Sunday, October 15, 2006

Guide To Self:The Beginner's Guide To Managing Emotion and Thought by Dr. John Schinnerer

Guide To Self:The Beginner's Guide To Managing Emotion and Thought
By Dr. John Schinnerer


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Guide to Self: Psychologist Shows Readers How to Manage Emotions, Thoughts in New Book

ALAMO, Calif. – Emotions are the foundation of everything people say, think and do, says John L. Schinnerer, Ph.D., author of the new book, Guide to Self: The Beginner’s Guide to Managing Emotion and Thought (now available through AuthorHouse). In his book, Schinnerer helps readers find greater success and happiness at home and at work through awareness and management of their emotional landscape.

Despite the fact that emotions can vary greatly from person to person, Schinnerer discovered that emotional states can be managed by raising awareness of the current emotions, underlying mood and biological temperament. “Most people are born and die with the exact same temperament because they don’t realize that they have the power to change it to their liking,” he says.

Schinnerer explains to readers how they can change their emotions for the better, supported by peer-reviewed scientific research from top universities throughout the world, he says. Within the science, Schinnerer also incorporates spirituality and ethical awareness into his methods. “There is a growing awareness that spirituality is integral to a person’s well-being,” he says. “A full 85 - 95 percent of Americans believe that spiritual faith and religious beliefs are closely tied to their emotional and mental health, and they’re right!”

With a holistic approach to thoughts, emotions and spirituality, Schinnerer’s step-by-step guide helps readers manage thoughts and feelings to realize their potential, resulting in less suffering and more happiness, he says. “You are far more powerful than you ever dared to dream. You can have a profound impact on your emotions, your thoughts and your happiness,” says Schinnerer.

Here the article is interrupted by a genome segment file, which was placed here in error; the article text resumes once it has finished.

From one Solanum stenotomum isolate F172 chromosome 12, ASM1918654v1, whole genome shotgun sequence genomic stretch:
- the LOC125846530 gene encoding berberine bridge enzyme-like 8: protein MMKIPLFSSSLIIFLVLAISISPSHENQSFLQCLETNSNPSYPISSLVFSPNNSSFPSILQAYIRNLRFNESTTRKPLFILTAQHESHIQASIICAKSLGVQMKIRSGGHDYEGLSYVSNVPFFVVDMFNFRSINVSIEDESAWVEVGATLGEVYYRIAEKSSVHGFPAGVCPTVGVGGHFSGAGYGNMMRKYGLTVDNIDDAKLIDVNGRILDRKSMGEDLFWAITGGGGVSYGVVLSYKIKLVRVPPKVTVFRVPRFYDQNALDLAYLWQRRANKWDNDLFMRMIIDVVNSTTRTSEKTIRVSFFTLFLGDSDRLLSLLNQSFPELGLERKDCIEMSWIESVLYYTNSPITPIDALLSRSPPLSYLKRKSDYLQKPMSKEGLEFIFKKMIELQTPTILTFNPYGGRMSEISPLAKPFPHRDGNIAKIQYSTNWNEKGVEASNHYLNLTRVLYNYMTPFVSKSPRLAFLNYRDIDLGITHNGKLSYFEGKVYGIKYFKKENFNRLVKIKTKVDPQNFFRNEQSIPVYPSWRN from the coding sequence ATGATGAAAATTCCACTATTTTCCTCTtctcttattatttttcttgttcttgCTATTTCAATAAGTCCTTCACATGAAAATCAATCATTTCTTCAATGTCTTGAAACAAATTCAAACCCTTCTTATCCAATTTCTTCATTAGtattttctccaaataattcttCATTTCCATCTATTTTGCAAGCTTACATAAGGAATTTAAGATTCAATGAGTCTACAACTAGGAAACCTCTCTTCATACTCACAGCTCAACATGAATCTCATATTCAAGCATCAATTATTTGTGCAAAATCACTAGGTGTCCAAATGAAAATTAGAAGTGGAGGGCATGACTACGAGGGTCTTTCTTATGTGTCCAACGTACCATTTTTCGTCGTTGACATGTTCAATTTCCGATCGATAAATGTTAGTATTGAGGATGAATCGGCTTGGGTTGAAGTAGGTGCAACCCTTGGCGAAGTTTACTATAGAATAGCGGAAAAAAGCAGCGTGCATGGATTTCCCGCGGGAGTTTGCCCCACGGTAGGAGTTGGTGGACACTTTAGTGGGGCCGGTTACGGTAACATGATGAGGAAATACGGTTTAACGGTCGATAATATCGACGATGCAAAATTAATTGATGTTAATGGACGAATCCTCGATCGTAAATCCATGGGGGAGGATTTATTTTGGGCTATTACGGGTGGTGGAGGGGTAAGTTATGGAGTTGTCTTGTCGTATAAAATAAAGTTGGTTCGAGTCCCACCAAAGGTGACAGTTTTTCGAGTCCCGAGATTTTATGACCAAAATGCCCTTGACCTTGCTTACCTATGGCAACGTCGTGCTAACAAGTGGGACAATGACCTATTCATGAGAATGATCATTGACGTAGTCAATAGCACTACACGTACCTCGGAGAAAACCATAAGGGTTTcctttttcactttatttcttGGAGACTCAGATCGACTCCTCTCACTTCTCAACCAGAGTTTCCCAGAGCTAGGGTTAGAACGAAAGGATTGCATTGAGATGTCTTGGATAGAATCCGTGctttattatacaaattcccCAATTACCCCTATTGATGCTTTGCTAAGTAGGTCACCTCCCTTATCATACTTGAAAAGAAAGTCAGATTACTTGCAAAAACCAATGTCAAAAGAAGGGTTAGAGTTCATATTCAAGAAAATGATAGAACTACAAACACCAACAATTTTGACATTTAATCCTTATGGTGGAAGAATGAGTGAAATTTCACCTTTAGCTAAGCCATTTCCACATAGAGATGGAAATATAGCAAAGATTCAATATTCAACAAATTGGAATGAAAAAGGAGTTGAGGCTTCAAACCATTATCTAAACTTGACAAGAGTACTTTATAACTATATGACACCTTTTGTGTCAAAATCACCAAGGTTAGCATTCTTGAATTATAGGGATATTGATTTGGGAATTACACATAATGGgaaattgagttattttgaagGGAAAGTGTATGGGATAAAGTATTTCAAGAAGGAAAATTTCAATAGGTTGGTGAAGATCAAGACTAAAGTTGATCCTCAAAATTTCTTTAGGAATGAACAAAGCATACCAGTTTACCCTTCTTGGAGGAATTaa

Schinnerer holds a doctorate in psychology from the University of California at Berkeley and has 12 years of experience in research and practice. He is the founder of Infinet Assessment, a psychological testing company that uses new methodology to evaluate emotional IQ, traditional IQ, ethics, personality traits and knowledge for success in the workplace. Schinnerer is also the president of Guide to Self, a company dedicated to coaching executives and managers on the best practices for emotional management, the single best predictor of success for white collar jobs. He hosted “Guide to Self Radio” in the San Francisco Bay Area for a year, airing more than 200 shows. Guide to Self is Schinnerer’s first book. More information can be found at